Edited by 2046

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Or he understands it fine and just doesn't think it's true. Come on now.

Well in his course description he does welcome Objectivists to participate in the course and it would appear he is open to debate. The Austrian School of Economics could be a strong ally if we could bridge the gap(the misconceptions they have of Objectivism) between it and Objectivism. I understand the obvious challenges there, maybe I'm being a bit naive but I did think this could be an opportunity.

Edited by logicalpath

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I was reading through an economics blog that I frequent and found this post. It seems they're trying to advertise this course outside of their regular channels. The lecturer writes this:

Writes David about the course:

I am not an Objectivist; but I'm not attempting in the course to advocate a competing philosophical theory of my own — though it is hardly a secret that my own political views are Rothbardian. Rather, I wish to evaluate the arguments that she presented. The course is primarily designed for those who would like to learn the essentials of Rand's thought; but I encourage Objectivists and others who already have strong opinions about Rand to enroll in the course and debate the issues with me. Few activities are as much fun as philosophical arguments.

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Or he understands it fine and just doesn't think it's true. Come on now.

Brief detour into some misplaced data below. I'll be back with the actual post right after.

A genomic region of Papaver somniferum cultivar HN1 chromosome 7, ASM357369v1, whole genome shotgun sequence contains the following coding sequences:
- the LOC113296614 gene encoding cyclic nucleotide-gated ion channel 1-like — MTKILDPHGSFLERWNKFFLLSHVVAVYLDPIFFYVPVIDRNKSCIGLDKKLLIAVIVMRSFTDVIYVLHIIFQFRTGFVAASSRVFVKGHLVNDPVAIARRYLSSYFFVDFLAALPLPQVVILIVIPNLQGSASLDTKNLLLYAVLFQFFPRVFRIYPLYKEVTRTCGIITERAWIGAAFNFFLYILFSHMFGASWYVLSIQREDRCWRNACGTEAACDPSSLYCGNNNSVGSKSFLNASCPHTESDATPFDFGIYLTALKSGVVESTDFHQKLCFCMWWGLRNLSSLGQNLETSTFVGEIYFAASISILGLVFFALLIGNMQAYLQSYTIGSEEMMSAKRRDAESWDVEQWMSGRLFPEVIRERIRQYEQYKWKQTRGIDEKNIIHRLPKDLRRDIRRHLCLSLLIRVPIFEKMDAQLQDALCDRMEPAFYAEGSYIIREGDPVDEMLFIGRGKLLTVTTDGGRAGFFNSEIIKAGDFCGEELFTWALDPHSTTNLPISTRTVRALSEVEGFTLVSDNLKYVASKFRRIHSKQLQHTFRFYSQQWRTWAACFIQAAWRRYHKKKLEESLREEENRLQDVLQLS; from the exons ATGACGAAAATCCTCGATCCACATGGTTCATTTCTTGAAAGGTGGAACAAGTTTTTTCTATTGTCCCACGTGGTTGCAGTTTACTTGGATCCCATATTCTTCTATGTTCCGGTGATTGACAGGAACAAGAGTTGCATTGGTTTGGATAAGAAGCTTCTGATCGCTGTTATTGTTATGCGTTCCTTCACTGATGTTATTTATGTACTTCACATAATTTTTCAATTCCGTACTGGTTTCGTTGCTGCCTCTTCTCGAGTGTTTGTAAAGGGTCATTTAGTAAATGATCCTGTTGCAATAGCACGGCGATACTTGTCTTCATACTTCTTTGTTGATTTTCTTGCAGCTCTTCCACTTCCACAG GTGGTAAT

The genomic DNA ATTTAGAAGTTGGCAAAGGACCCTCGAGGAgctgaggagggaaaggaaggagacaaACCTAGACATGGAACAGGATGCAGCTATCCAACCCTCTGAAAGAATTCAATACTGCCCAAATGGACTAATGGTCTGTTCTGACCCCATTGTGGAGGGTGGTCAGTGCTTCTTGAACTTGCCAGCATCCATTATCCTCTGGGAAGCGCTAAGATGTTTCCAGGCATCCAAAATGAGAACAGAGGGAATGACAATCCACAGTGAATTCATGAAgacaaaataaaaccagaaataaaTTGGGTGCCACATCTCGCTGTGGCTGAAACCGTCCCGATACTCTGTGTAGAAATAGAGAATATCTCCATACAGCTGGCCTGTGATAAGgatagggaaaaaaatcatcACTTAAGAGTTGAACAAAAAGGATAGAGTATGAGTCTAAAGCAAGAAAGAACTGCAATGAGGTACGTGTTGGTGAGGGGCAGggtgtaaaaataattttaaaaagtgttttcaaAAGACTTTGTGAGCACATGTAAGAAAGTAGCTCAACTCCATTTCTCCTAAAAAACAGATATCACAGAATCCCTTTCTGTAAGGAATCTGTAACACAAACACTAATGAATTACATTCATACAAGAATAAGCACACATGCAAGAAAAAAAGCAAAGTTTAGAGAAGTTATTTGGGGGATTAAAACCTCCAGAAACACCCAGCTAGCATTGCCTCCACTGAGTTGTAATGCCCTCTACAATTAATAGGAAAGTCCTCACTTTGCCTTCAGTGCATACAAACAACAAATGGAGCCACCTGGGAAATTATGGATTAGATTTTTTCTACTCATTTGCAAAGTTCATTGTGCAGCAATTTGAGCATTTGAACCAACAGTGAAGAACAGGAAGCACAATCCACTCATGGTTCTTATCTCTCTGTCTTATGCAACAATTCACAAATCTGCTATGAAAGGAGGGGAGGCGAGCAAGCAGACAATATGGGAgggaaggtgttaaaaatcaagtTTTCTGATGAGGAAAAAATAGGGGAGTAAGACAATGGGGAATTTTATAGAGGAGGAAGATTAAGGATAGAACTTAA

Edit:

Anyways, I guess the Mises Institute libertarians are aiming at increasing their followers' understanding of Rand's philosophical thought in order to contrast it with their preferred version of anarchy and politics-without-philosophy, obviously with a whole week focused on anarchy and intellectual property.

David Gordon has a good course on the history of political philosophy from Plato to Rothbard for free on iTunes U. He also reviews a lot of books. He reviewed OPAR quite unfavorably, which you can read here. OPAR isn't my favorite, but most of the guy's objections are just silly or plain dismissive. He has a problem with reducing everything back to the law of identity, seems to think the arbitrary should be taken as plausible until falsified, has trouble understanding the metaphysically given, and thinks Rand never proved any of her epistemology, and thinks that Rand thinks that we can only have concepts of what we directly perceive. Not promising for his Rand course.

I get the feeling that because of his relationship with Murray, he just doesn't like Rand and would like to see her diminished. He can present Aristotle's ethics respectably and accurately in one course, but when reviewing Peikoff's presentation he is derisive and mocking. "A is A, why, how naive of these Randians! They have made such a vital contribution to theology!"

Whoops, I did not see your edited post until now. Thanks for the information, I guess I was mistaken to think that they had good intentions.